As far as Bryan Lahair is concerned, I couldn’t be happier for him. Making the All-Star team can’t be understated, and it’s an incredible accomplishment for a player who had to endure about eight years in the minor leagues before finally sticking to a major league roster at age 29. Nevertheless, Lahair’s torrid rampage throughout the month of April certainly has not carried any momentum whatsoever into July, and his numbers prove it. After cranking five homers, driving in 14 runs, and putting up insane .390/.471/.780 splits in his first 20 games, Lahair has gone ice cold. He drove in a combined 14 runs over the past two months and posted .231/.286/.400 splits during June. For a guy who was called on to be the Cubs’ main run producer and was batting clean up for a good portion of the season, that lack of production just isn’t going to cut it.
All that said, I still haven’t even gotten to the worst part. Against lefties this season, Lahair has a grand total of three hits – I repeat, three hits – in 38 at-bats. That’s good for a .079 batting average to go along with a .186 on-base percentage and .156 slugging percentage. I definitely just threw up in my mouth. And to add to my nausea, Lahair is batting .137 with one home run (three extra-base hits) in 51 at-bats this year with runners in scoring position versus .336 with eight home runs (16 extra-base hits) in 122 at-bats with the bases empty. Simply put, Lahair never could, and probably never will, hit left-handed pitching if his life depended on it, and he’s probably one of the most un-clutch (I completely made that word up just now) hitters in the National League.
Lahair has come back down to earth since that epic month to open the season, so my optimistic view of him being “for real” was simply that – optimistic. If Lahair does happen to turn things around again, he’d make for even better trade bait, especially for an American League club. But if the Cubs do decide to keep him, here’s to hoping that he gets in touch with the April baseball gods and torches through the rest of the summer for a team who so desperately needs him to produce.
If you had told me last winter that the Chicago White Sox would essentially be in first place in the AL Central (only a half game back) and 2.5 games ahead of the pre-season overwhelming favorite Detroit Tigers by late June, I would have considered hosting an intervention for you in which the possibility of sending you to an insane asylum would have been discussed. To think that the Sox would be this good halfway through the season was unfathomable, and I’d bet that most Sox fans would agree. Players who were seeing the baseball as a golf ball last year are seeing it as a beach ball this year. The runs are up, the bullpen ERA is down, and there’s many guys worthy of making the All-Star team. It’s an exciting time to be a Sox fan, and there’s a lot to look forward to over the next few months and beyond. That being said, let’s take a look at who those worthy players are:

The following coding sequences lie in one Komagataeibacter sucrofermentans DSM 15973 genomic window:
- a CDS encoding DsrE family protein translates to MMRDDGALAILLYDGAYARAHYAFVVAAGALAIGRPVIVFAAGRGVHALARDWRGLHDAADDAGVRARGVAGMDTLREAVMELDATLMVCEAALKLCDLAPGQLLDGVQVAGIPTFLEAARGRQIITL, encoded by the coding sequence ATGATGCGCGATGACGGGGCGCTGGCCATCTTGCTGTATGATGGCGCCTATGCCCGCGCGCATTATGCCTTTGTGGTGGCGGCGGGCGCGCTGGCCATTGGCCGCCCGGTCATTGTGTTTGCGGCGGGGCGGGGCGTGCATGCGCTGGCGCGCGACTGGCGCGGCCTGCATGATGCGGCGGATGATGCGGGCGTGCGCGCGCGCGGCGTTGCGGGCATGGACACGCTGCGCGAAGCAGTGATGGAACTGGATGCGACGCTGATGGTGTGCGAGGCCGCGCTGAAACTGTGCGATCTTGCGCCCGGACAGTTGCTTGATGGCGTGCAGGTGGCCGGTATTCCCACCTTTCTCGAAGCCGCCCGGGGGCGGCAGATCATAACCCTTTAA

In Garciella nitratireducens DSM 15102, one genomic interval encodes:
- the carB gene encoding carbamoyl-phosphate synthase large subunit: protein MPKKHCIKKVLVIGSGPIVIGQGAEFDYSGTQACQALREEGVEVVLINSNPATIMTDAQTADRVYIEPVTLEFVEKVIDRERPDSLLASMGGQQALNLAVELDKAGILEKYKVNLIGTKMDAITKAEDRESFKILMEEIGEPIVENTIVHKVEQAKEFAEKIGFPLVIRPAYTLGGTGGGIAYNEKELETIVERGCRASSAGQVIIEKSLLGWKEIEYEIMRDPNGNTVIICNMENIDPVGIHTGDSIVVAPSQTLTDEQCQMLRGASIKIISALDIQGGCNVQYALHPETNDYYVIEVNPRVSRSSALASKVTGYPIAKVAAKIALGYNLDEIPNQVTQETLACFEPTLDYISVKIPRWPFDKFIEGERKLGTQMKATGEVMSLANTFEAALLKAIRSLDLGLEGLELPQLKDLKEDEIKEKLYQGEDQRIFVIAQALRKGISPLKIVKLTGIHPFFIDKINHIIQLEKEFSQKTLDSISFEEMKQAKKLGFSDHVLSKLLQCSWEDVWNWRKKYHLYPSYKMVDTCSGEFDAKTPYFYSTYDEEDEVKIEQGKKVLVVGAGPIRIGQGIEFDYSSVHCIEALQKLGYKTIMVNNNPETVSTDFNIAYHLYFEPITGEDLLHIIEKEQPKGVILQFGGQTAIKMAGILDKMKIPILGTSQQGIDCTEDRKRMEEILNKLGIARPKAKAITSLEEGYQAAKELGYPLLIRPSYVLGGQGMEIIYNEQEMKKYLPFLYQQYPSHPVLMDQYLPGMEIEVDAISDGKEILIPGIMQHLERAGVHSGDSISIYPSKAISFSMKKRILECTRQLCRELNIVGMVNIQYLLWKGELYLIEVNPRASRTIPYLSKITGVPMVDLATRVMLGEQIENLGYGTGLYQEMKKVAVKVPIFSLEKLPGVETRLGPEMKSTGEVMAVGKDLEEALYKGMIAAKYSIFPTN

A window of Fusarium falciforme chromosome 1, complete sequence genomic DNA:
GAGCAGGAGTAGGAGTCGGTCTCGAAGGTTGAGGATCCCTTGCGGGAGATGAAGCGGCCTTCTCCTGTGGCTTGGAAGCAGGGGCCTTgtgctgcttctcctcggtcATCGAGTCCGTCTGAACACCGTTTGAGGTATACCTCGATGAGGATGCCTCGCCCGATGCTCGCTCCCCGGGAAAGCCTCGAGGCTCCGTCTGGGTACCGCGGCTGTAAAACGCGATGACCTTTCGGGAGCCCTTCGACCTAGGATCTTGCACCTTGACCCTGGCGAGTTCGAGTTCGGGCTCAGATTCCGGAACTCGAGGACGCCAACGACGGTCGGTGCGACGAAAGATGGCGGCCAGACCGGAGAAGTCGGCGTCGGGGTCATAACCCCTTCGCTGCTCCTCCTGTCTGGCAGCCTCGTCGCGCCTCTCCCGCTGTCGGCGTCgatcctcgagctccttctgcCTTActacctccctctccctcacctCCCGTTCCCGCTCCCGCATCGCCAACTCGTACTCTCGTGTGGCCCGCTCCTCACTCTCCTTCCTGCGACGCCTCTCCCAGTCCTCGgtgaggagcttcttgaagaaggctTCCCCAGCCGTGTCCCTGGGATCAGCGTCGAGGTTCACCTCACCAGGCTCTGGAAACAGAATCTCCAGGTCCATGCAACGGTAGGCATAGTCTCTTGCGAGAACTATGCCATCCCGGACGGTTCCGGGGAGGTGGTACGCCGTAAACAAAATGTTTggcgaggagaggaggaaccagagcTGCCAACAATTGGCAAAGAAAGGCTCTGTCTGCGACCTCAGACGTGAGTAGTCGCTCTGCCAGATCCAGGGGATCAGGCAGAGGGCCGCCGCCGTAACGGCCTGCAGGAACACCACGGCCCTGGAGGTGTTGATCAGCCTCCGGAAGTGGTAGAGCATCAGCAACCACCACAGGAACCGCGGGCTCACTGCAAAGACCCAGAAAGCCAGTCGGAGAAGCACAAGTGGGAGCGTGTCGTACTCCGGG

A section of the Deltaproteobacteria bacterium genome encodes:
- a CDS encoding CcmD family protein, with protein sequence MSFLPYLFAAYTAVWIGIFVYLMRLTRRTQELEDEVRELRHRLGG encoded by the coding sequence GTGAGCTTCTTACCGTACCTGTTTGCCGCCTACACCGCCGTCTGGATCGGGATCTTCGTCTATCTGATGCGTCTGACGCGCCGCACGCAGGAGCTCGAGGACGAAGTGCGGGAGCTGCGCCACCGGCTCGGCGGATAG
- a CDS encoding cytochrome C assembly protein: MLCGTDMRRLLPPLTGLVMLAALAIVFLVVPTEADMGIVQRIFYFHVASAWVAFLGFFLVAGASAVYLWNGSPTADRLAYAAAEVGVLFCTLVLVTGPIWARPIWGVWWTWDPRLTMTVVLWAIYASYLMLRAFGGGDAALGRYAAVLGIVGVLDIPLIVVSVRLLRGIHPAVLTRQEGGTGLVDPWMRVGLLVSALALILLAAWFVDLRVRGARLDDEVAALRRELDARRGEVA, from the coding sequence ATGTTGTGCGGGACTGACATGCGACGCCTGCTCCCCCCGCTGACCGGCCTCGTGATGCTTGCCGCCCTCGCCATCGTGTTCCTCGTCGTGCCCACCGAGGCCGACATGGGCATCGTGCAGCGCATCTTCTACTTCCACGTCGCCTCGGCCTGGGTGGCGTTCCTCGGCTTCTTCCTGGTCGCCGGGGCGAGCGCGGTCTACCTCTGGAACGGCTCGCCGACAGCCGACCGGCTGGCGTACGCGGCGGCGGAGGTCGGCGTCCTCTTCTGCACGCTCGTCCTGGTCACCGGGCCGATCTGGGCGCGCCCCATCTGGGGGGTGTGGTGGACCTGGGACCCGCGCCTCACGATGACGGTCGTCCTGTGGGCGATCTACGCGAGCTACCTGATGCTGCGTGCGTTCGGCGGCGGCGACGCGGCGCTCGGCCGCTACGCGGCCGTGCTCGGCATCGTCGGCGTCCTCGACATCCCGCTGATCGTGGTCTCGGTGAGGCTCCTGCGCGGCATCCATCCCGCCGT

Chris Sale, Starting Pitcher
Given the way he has pitched this season, one would have to think that Chris Sale has been pitching at the major league level for years. His path to stardom is well ahead of schedule, as he has looked nothing short of magnificent thus far this season. Sale ranks second in the American League in wins (tied at 8), third in ERA (2.47), fourth in WHIP (1.00), third in opponent’s batting average (.197) and fifth in K/9 (9.19, ranking him ahead of C.C. Sabathia, Justin Verlander AND Felix Hernandez). He has, without question, been one of the two or three best pitchers in the American League , and I don’t see him slowing down. Don’t be surprised if he not only makes the All-Star team but also starts for the AL come July 10. Clearly, most baseball fans would like to see Justin Verlander take the mound, but if he ends up making a start for Detroit less than five days before the game (or just decides he doesn’t want to pitch), Jim Leyland would have no problem telling him off. That would leave Sale, who deserves the starting nod as much as anyone.
Jake Peavy, Starting Pitcher
You can’t mention Chris Sale without mentioning Jake Peavy these days. The other half of this dynamic duo is in the middle of a coming of age season as he attempts to win the second Cy Young Award of his, what many would consider a very unlucky, and somewhat disappointing, career. After a number of shoulder injuries and a nearly career-ending experimental surgery in which the surgeon had to reattach a key tendon to the rear of his right shoulder, Peavy is finally back to old form. At 6-3, he ranks fourth in the American League in innings pitched (98.2), sixth in ERA (2.74), second in WHIP (0.97), fourth in opponent’s batting average (.198) and ninth in both strikeouts (83) and BB/9 (2.10). Of his 14 starts, 12 (repeat: 12) of them have been considered quality. Coincidentally, those other two are the only two starts in which he has given up more than three earned runs all season long. Amazing.
Peavy’s miracle season has been one of the best stories in baseball this year. After all he has been through over the past few years, making the All-Star team would really be something special.
A.J. Pierzynski, Catcher
I can’t remember the last time A.J. Pierzynski had a bad season in the majors, if ever, but it sure as hell wasn’t while wearing a White Sox uniform. Year after year, the dude just puts up solid offensive numbers across the board and continues to stay vastly underrated. It has been six years since Pierzynski’s made the All-Star team, but this might be the year he finally breaks that streak. He leads all AL catchers in RBIs (41), total bases (110) and runs scored (32 — tied with Minnesota’s Joe Mauer and Texas’ Mike Napoli), and he trails only Mauer in hits with 62 and Boston’s Jarrod Saltalamacchia in home runs with 12. Who knew the 35-year-old backstop still had it in him? With Napoli undeservedly leading the way in voting so far, it’s going to be tough for A.J. to beat out two of three great catchers in Mauer, Baltimore’s Matt Wieters and Saltalamacchia, but stranger things have certainly happened.
Paul Konerko, First Baseman